In Brief

Theresa May to make written Brexit offer to Jeremy Corbyn

PM’s letter will offer MPs vote on second referendum, according to source

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Theresa May will write to Jeremy Corbyn to set out the government’s offer on Brexit, reports The Guardian

Yesterday’s talks between Conservative and Labour teams, which lasted four and a half hours, were described as “detailed and productive” by the government. However, there is no sign of a breakthrough.

Officials have begun drafting a letter for May to send to the Labour leader. A government source says that it would include the proposal that a confirmatory referendum on any Brexit deal be offered to MPs as an option in any vote next week.

Some of the Conservatives’ suggestions during talks were “met with incredulity,” The Times says, as Labour “protested that the prime minister has failed to shift on her red lines”, The Independent reports.

The BBC’s Laura Kuenssberg offers a marginally more optimistic assessment, writing that “behind the scenes there isn't as much difference between the two sides' versions of Brexit as the hue and cry of Parliament implies”.

Jeremy Corbyn told Labour MPs that “agenda items” during Thursday’s talks included “customs arrangements, single market alignment including rights and protections, agencies and programmes, internal security, legal underpinning to any agreements and confirmatory vote”.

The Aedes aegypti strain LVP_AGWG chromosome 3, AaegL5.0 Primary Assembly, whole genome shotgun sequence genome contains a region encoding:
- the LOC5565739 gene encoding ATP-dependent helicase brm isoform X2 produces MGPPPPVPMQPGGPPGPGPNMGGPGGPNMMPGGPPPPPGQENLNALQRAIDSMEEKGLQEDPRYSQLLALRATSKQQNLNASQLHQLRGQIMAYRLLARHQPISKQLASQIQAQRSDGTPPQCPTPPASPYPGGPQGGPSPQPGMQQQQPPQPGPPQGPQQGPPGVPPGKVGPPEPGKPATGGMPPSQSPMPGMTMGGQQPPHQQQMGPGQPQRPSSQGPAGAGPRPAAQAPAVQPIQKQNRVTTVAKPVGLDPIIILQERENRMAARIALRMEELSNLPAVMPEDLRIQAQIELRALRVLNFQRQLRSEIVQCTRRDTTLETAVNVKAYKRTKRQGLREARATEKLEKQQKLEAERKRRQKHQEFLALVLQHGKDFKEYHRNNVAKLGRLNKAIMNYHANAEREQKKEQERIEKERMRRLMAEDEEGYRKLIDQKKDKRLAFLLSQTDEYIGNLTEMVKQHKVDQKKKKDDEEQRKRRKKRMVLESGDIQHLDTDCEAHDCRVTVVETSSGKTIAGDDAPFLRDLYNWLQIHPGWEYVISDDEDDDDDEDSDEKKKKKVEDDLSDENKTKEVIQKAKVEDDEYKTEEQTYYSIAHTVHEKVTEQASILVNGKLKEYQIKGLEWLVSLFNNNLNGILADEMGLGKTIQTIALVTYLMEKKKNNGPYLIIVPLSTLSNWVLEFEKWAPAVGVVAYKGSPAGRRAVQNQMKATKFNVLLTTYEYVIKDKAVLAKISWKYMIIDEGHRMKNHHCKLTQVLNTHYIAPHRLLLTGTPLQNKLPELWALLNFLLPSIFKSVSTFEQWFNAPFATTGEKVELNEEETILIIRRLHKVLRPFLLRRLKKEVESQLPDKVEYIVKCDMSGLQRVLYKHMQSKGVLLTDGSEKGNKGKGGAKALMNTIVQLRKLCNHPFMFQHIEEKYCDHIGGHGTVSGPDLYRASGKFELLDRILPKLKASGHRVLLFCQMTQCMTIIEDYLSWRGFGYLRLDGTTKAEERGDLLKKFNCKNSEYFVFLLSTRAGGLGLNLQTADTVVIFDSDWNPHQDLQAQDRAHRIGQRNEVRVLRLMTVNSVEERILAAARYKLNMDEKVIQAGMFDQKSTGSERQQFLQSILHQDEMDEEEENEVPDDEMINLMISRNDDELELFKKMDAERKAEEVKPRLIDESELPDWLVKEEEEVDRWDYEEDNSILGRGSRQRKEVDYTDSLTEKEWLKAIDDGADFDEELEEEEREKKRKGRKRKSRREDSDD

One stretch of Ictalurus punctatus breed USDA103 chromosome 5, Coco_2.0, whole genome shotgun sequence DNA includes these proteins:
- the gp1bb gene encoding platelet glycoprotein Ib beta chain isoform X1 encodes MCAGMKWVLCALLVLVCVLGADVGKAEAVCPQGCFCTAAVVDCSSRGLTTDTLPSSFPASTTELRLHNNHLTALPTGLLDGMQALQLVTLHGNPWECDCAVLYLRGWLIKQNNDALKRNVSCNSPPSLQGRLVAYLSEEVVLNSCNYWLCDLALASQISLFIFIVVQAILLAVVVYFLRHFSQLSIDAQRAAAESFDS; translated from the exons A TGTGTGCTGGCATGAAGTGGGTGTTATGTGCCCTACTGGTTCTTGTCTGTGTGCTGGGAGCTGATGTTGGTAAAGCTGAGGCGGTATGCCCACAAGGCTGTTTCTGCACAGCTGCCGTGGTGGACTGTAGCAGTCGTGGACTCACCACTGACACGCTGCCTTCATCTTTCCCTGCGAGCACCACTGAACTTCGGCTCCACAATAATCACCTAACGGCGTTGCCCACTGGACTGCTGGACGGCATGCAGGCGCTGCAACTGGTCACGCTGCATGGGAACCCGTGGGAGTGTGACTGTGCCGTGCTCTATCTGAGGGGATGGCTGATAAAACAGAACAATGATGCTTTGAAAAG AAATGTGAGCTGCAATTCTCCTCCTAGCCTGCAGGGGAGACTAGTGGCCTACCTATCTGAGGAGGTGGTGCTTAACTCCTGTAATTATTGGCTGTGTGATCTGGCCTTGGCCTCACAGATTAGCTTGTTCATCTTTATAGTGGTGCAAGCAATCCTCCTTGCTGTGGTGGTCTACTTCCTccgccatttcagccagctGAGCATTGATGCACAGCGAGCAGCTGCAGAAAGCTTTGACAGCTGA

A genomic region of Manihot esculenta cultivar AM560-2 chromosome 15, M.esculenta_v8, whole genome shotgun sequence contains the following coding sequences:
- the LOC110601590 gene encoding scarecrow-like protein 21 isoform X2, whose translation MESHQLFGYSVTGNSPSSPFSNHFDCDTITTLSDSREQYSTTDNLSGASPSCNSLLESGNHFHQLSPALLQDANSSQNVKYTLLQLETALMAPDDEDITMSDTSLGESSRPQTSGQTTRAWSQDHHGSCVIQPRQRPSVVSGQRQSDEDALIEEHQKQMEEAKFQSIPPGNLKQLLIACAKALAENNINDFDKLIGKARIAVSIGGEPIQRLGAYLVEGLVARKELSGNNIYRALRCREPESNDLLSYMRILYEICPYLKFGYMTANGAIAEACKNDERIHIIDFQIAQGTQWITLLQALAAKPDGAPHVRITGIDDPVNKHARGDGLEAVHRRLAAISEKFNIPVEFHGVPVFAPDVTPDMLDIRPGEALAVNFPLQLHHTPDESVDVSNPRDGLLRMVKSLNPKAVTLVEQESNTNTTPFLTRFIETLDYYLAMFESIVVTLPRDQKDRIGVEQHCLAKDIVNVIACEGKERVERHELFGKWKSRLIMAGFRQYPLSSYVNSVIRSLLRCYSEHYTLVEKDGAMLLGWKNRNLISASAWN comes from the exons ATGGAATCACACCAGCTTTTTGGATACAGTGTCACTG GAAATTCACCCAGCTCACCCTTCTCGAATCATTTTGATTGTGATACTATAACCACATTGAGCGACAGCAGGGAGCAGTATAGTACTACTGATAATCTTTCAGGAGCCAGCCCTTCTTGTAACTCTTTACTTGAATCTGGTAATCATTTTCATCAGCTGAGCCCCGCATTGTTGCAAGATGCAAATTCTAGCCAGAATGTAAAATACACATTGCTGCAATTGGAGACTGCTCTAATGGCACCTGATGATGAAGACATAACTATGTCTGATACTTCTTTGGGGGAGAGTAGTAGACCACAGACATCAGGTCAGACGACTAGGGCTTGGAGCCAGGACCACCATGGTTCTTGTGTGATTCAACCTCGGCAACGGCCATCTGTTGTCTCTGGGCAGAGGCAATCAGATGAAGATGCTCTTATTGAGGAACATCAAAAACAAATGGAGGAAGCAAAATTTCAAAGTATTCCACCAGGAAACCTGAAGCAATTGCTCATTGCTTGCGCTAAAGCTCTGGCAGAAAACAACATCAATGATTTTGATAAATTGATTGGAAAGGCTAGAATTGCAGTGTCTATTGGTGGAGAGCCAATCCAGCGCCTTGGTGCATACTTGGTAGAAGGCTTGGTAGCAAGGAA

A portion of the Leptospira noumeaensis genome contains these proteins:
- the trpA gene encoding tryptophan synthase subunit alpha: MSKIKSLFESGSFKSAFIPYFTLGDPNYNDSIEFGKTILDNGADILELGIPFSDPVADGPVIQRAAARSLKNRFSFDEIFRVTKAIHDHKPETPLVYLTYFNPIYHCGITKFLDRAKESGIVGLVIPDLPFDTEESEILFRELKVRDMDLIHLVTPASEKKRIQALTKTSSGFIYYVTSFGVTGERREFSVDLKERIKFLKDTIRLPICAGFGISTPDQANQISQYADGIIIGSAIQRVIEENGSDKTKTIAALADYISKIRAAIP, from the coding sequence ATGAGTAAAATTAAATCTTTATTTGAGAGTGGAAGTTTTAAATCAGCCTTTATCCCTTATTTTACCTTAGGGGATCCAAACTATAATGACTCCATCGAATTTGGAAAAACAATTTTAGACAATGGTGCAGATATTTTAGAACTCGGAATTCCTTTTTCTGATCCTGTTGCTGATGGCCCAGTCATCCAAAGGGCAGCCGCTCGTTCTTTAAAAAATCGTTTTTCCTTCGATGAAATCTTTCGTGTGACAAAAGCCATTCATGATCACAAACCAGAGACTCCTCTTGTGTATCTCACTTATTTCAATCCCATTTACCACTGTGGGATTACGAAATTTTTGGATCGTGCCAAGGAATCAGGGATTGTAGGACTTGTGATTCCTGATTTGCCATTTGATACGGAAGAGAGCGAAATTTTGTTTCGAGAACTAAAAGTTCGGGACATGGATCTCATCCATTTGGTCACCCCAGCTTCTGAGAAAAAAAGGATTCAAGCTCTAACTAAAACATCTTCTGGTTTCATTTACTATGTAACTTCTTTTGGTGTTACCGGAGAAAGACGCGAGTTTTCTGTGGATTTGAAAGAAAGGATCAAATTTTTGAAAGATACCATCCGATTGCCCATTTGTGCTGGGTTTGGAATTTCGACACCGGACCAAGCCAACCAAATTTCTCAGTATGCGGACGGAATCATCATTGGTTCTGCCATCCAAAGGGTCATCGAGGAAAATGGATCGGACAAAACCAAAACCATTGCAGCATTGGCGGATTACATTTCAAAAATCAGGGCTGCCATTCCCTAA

Talks between the parties will continue today. Attorney General Geoffrey Cox says that if the two parties fail to find a way forward, the next delay is “likely to be a long one”. 

The UK is due to leave the EU on 12 April and the Prime Minister has stated that a further extension to the Brexit date is needed if the UK is to avoid leaving the EU without a deal.

Europe's leaders are split over whether to grant any extension and how such a delay would work. According to the BBC, European Council President Donald Tusk “believes he's come up with an answer”.

A senior EU source says Tusk plans to offer the UK a 12-month “flexible” extension to its Brexit date. His proposal, which would need to be agreed by EU leaders at a summit next week, would allow the UK to leave sooner if Parliament ratifies a deal.

“He believes the arrangement would suit the EU and the UK and, as one EU official put it to me, it would avoid Brussels potentially being faced with UK requests for repeated short extensions every few weeks,” said BBC Europe editor Katya Adler.

Brussels has already said that the UK must decide by 12 April whether it will field candidates in next month’s European Parliamentary elections, or else the option of a long extension to Brexit would become impossible.

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